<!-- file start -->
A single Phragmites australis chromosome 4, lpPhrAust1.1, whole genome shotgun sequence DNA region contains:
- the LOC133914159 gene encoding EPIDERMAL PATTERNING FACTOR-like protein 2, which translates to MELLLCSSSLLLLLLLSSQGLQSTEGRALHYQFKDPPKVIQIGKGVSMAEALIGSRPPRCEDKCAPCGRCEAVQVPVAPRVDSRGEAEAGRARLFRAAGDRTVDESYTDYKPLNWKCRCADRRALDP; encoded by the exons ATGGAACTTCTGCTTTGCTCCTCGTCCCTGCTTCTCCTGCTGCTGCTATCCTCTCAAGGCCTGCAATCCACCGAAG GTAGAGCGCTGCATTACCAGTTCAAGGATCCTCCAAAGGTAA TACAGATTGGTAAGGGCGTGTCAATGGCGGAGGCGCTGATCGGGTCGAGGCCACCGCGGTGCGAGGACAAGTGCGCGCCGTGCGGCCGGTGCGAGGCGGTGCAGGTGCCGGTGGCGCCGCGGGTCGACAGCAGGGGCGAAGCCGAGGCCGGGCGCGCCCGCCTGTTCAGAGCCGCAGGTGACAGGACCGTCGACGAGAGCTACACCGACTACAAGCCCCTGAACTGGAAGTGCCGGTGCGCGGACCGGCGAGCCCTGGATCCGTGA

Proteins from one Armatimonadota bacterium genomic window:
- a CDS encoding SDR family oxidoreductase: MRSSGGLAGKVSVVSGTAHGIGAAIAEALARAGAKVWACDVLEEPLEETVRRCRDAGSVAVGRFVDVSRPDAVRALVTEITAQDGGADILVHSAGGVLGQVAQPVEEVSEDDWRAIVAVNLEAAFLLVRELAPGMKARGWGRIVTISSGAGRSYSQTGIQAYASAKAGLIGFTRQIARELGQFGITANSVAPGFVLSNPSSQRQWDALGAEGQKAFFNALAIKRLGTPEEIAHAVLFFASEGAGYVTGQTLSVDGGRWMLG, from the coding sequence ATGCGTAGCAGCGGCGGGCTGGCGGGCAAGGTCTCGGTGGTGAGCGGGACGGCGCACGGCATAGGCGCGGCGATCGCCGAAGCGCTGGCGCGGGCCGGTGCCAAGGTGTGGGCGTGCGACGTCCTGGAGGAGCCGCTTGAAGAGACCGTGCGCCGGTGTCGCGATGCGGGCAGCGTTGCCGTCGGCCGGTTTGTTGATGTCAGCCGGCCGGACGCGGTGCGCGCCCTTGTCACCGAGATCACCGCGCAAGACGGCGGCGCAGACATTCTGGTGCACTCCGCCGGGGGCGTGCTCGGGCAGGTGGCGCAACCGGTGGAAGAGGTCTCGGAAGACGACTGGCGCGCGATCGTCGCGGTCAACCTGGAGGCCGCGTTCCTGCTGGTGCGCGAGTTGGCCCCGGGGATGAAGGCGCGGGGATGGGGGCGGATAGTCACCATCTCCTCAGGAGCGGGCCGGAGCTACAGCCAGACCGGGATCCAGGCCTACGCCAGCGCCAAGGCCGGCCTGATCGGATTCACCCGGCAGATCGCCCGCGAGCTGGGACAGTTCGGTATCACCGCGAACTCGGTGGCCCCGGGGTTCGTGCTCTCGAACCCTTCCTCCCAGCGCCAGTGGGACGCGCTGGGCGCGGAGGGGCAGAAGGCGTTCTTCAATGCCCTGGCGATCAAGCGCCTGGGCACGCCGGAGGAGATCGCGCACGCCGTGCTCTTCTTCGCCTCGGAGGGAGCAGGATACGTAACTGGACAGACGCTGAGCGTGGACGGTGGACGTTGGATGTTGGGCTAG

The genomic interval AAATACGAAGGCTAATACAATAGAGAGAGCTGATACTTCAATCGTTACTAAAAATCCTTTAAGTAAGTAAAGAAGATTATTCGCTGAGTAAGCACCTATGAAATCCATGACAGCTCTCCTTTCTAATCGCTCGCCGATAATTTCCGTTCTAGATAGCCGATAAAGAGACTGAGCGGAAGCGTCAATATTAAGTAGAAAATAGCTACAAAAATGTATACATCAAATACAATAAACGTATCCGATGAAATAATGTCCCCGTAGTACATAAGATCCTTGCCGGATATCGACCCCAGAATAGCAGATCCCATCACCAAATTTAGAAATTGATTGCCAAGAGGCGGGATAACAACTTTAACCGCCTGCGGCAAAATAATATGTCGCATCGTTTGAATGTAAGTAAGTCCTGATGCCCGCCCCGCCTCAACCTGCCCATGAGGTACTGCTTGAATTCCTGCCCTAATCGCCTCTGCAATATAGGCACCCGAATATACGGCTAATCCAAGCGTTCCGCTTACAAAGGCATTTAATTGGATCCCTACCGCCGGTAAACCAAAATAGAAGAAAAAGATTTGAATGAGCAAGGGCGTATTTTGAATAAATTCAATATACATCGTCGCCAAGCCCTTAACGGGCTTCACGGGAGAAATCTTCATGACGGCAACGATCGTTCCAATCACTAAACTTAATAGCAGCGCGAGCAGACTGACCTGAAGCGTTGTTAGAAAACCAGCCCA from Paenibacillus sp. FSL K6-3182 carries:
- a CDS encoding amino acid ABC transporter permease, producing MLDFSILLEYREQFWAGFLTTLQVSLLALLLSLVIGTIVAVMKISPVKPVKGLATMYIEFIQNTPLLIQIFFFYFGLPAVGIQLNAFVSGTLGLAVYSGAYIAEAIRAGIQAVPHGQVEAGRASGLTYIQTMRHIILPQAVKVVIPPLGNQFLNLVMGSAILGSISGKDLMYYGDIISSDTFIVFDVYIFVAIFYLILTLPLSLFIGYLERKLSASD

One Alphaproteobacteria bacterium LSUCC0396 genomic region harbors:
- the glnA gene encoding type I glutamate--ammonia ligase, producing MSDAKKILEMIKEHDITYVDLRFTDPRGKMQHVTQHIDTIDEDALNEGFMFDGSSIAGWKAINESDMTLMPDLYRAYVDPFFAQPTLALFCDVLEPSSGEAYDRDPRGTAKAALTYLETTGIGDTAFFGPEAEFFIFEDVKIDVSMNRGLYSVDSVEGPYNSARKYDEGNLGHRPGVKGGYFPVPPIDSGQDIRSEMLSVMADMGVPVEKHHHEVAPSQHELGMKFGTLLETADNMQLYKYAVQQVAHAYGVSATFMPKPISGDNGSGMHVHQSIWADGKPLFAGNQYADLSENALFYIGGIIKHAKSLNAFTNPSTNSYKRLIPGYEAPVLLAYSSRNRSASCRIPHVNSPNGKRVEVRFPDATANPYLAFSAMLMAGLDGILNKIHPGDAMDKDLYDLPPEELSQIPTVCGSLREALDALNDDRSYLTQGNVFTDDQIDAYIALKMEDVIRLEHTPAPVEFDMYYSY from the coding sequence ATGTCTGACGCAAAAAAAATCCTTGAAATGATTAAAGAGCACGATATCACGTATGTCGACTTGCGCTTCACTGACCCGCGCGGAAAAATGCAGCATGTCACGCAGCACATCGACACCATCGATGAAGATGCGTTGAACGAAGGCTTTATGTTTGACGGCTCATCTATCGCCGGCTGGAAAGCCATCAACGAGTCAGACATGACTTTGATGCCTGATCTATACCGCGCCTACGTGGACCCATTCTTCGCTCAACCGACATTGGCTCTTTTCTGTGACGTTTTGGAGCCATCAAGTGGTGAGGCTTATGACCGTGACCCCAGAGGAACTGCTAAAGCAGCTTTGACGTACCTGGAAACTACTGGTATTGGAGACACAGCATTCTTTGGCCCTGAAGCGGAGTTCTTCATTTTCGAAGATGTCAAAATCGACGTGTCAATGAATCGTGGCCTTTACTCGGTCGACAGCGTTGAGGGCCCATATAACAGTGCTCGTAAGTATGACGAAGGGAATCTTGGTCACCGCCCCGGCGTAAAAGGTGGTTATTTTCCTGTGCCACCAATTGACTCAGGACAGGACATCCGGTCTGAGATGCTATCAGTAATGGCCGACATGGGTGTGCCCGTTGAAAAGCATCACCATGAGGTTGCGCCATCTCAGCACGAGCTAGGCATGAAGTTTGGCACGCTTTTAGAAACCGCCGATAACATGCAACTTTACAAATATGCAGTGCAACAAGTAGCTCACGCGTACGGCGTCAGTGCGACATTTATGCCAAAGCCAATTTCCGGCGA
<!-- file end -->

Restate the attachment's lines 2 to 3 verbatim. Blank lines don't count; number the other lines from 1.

- the LOC133914159 gene encoding EPIDERMAL PATTERNING FACTOR-like protein 2, which translates to MELLLCSSSLLLLLLLSSQGLQSTEGRALHYQFKDPPKVIQIGKGVSMAEALIGSRPPRCEDKCAPCGRCEAVQVPVAPRVDSRGEAEAGRARLFRAAGDRTVDESYTDYKPLNWKCRCADRRALDP; encoded by the exons ATGGAACTTCTGCTTTGCTCCTCGTCCCTGCTTCTCCTGCTGCTGCTATCCTCTCAAGGCCTGCAATCCACCGAAG GTAGAGCGCTGCATTACCAGTTCAAGGATCCTCCAAAGGTAA TACAGATTGGTAAGGGCGTGTCAATGGCGGAGGCGCTGATCGGGTCGAGGCCACCGCGGTGCGAGGACAAGTGCGCGCCGTGCGGCCGGTGCGAGGCGGTGCAGGTGCCGGTGGCGCCGCGGGTCGACAGCAGGGGCGAAGCCGAGGCCGGGCGCGCCCGCCTGTTCAGAGCCGCAGGTGACAGGACCGTCGACGAGAGCTACACCGACTACAAGCCCCTGAACTGGAAGTGCCGGTGCGCGGACCGGCGAGCCCTGGATCCGTGA

Proteins from one Armatimonadota bacterium genomic window: